“Shireen didn’t go with him to the airport?” I asked.
“It would have saved her life if she had. But seeing the last opportunity to be alone with me without her husband, she faked illness. I’m sure she was very frustrated, because as soon as the Khan was on his way, I headed for the safe house.”
“The house was manned by two huge brothers. I called them Big Bear and Little Bear. I once heard them call each other by their real names in front of me, and chewed them out for being unprofessional. ‘I’m a field agent,’ I yelled. ‘If I’m captured and tortured would you want me to know your real names?’ After that tongue lashing they didn’t like me very much, giving me the code name ‘Asshole.’ ”
“‘So Mr. Asshole,’ Big Bear said, ‘come to use the phone?’”
“‘Yes, and I want you and Little Bear to go get some lunch; this conversation is not for your ears.’”
“‘Whatever you say, Asshole,’ said Big Bear beckoning his brother to follow him out.”
“I dialed my superior, gave him the good news and laid out my plan,” said the ghost.
“I bet that would have been worth a promotion or a medal at least,” I said excitedly.
“No medals. The first thing he wanted to know was why I hadn’t follow orders. Then he said my proof wasn’t convincing enough, and came up with far fetched innocent reasons why Shireen didn’t check out. Imagine a spy agency looking for excuses as to why something isn’t suspicious. The son of a bitch was trying to cover his ass regarding his idiotic order. He had been wrong, and I had been right. That didn’t sit well with his ego, his country be damned. I told him I would write up the report however way he wanted, giving him all the credit for the find. But it was enough for one person to know he was incompetent for the coward to go hiding behind his pride. I went back and forth with him about the constant British threat to overthrow the prime minister. We were running neck to neck in that race. They had money and know-how, we had the home advantage. Shireen’s case, handled properly, would be the decisive tie breaker, and we would forever paralyze foreign intelligence in the country.”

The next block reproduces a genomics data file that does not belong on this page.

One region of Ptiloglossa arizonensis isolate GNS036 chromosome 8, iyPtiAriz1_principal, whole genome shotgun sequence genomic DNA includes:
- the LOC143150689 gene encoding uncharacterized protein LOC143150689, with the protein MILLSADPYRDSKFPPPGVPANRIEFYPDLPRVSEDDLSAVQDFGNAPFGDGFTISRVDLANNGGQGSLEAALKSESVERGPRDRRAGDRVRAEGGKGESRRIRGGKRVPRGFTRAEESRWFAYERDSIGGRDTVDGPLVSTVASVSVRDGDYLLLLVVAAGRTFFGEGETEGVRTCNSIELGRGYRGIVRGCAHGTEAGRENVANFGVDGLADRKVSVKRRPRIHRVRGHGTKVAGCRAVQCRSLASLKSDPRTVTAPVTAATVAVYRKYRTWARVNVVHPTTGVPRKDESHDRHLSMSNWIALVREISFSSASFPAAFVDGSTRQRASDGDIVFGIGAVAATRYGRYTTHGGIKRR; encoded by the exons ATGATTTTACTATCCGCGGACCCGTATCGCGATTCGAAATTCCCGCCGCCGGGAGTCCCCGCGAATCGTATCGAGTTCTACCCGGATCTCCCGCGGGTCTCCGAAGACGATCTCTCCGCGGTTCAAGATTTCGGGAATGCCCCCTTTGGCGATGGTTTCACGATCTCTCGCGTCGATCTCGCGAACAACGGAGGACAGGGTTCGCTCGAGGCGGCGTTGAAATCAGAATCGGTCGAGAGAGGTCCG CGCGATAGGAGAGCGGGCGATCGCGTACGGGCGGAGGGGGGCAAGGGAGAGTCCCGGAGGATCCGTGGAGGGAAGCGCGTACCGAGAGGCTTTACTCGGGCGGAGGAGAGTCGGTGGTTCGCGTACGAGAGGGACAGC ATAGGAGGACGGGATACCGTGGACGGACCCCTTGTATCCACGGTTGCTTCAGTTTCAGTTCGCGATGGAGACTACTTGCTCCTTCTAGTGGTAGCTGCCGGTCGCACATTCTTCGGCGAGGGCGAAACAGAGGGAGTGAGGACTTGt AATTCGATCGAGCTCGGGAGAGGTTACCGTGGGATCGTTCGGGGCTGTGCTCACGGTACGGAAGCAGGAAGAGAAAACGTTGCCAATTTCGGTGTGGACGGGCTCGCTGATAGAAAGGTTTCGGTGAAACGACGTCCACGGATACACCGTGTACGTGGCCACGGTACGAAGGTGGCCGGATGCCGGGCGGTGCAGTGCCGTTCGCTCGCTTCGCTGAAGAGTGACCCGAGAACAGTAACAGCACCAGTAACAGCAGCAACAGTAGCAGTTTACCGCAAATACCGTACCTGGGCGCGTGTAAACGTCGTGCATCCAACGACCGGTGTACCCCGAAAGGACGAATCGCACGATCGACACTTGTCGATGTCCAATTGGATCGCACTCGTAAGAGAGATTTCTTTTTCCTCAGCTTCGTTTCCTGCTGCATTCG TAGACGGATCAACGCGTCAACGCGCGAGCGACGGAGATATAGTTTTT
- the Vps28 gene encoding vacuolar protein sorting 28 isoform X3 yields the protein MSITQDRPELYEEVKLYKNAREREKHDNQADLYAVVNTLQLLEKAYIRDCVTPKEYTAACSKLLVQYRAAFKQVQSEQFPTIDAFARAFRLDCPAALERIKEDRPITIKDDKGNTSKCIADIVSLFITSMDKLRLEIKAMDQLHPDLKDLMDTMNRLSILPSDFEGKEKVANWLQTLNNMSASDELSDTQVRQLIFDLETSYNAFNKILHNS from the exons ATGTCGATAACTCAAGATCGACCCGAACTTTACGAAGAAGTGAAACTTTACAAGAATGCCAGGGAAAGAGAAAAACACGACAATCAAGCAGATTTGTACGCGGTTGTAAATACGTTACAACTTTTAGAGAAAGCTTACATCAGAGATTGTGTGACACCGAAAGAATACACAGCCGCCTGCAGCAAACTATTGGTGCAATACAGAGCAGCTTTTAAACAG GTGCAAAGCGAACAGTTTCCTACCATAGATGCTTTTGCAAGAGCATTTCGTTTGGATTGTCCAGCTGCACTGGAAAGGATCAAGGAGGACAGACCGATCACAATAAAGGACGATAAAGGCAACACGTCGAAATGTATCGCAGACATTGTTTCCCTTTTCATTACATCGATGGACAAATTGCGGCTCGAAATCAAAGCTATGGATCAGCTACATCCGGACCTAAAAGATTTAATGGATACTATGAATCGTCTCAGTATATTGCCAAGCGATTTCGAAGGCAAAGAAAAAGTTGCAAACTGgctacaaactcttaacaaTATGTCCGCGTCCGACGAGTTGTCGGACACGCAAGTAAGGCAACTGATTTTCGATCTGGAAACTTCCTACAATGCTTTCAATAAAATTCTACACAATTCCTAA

“You think you could have averted the coup?” I said.
“We had a great shot at it,” he said, deep remorse in his voice. “I laugh to think that the fate of the country lay in the hands of a woman spy and her faggot handler.”
“So what did your boss do?”
“He was obviously stunned by the news, though he pretended otherwise. ‘We’ll take it from here. We’ll take it from here,’ he kept saying.”
“‘You don’t know how,’ I insisted. ‘It’s going to take finesse to lure her in. Sexy photos aren’t going to do it. We need to get a psychological profile on her. Find out why she’s doing this. Let me run the operation from here. First we need to replace Big Bear and Little Bear. These street thugs are dangerously unreliable. I need trained, educated people.’”
“‘Where do you think this is, Switzerland? We’ll take it from here,’ he repeated like a child unwilling to share a toy. I slammed the phone on him and almost yanked the door handle off walking out. Big Bear and Little Bear were standing behind the door listening. This time I completely lost my temper. ‘You bloody amateurs,’ I shouted. ‘If I had a revolver, I would shoot the both of you right here for high treason.’”
“‘What’s the big deal, Mr. Asshole? We were just curious,’ said Little Bear.”
“I stormed out of the house, cursing and fuming. That whole evening I sat in my chauffeurs shack at the mansion trying to figure out my next move. I had been orphaned by my own organization. Should I call and apologize for blowing up like that? I had been too cocky perhaps. Why couldn’t I just do what they had asked? Get a picture of her nibbling my dick, and go home.”